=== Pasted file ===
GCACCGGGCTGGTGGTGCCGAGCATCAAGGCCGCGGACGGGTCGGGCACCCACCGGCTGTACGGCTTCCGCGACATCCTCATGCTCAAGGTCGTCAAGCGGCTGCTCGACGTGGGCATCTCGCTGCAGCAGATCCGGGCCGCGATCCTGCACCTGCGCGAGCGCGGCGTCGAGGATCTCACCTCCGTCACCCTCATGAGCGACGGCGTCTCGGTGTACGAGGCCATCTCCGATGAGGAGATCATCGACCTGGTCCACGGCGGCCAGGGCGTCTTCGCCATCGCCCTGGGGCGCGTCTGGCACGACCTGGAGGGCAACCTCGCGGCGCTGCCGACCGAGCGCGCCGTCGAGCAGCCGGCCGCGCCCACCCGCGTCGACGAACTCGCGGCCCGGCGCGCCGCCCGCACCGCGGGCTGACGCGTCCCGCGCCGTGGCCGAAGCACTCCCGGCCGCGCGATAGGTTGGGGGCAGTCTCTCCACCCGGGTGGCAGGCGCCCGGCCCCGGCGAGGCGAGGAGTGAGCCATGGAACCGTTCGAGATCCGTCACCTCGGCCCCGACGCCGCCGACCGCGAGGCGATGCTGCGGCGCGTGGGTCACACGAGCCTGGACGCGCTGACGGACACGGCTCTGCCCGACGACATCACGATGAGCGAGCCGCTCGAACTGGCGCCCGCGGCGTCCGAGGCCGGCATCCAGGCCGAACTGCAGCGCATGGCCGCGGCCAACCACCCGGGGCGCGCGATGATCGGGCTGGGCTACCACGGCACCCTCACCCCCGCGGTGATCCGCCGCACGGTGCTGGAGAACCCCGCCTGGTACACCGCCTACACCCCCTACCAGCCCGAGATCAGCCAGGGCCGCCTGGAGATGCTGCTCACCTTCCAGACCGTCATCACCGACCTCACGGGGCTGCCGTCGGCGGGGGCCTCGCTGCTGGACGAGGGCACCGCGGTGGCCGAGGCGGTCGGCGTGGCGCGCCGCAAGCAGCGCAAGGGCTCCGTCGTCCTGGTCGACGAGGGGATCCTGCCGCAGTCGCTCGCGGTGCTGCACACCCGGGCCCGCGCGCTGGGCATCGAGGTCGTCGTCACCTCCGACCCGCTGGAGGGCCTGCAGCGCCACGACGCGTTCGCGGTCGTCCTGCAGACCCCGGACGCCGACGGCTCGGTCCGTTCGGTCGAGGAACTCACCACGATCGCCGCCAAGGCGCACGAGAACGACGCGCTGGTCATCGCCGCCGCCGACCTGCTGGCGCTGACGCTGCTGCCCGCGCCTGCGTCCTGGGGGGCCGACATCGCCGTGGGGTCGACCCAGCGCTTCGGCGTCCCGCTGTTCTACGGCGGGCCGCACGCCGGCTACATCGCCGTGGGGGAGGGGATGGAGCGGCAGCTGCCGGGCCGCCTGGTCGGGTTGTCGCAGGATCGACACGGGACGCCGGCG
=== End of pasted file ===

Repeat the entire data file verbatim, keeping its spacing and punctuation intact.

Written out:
GCACCGGGCTGGTGGTGCCGAGCATCAAGGCCGCGGACGGGTCGGGCACCCACCGGCTGTACGGCTTCCGCGACATCCTCATGCTCAAGGTCGTCAAGCGGCTGCTCGACGTGGGCATCTCGCTGCAGCAGATCCGGGCCGCGATCCTGCACCTGCGCGAGCGCGGCGTCGAGGATCTCACCTCCGTCACCCTCATGAGCGACGGCGTCTCGGTGTACGAGGCCATCTCCGATGAGGAGATCATCGACCTGGTCCACGGCGGCCAGGGCGTCTTCGCCATCGCCCTGGGGCGCGTCTGGCACGACCTGGAGGGCAACCTCGCGGCGCTGCCGACCGAGCGCGCCGTCGAGCAGCCGGCCGCGCCCACCCGCGTCGACGAACTCGCGGCCCGGCGCGCCGCCCGCACCGCGGGCTGACGCGTCCCGCGCCGTGGCCGAAGCACTCCCGGCCGCGCGATAGGTTGGGGGCAGTCTCTCCACCCGGGTGGCAGGCGCCCGGCCCCGGCGAGGCGAGGAGTGAGCCATGGAACCGTTCGAGATCCGTCACCTCGGCCCCGACGCCGCCGACCGCGAGGCGATGCTGCGGCGCGTGGGTCACACGAGCCTGGACGCGCTGACGGACACGGCTCTGCCCGACGACATCACGATGAGCGAGCCGCTCGAACTGGCGCCCGCGGCGTCCGAGGCCGGCATCCAGGCCGAACTGCAGCGCATGGCCGCGGCCAACCACCCGGGGCGCGCGATGATCGGGCTGGGCTACCACGGCACCCTCACCCCCGCGGTGATCCGCCGCACGGTGCTGGAGAACCCCGCCTGGTACACCGCCTACACCCCCTACCAGCCCGAGATCAGCCAGGGCCGCCTGGAGATGCTGCTCACCTTCCAGACCGTCATCACCGACCTCACGGGGCTGCCGTCGGCGGGGGCCTCGCTGCTGGACGAGGGCACCGCGGTGGCCGAGGCGGTCGGCGTGGCGCGCCGCAAGCAGCGCAAGGGCTCCGTCGTCCTGGTCGACGAGGGGATCCTGCCGCAGTCGCTCGCGGTGCTGCACACCCGGGCCCGCGCGCTGGGCATCGAGGTCGTCGTCACCTCCGACCCGCTGGAGGGCCTGCAGCGCCACGACGCGTTCGCGGTCGTCCTGCAGACCCCGGACGCCGACGGCTCGGTCCGTTCGGTCGAGGAACTCACCACGATCGCCGCCAAGGCGCACGAGAACGACGCGCTGGTCATCGCCGCCGCCGACCTGCTGGCGCTGACGCTGCTGCCCGCGCCTGCGTCCTGGGGGGCCGACATCGCCGTGGGGTCGACCCAGCGCTTCGGCGTCCCGCTGTTCTACGGCGGGCCGCACGCCGGCTACATCGCCGTGGGGGAGGGGATGGAGCGGCAGCTGCCGGGCCGCCTGGTCGGGTTGTCGCAGGATCGACACGGGACGCCGGCG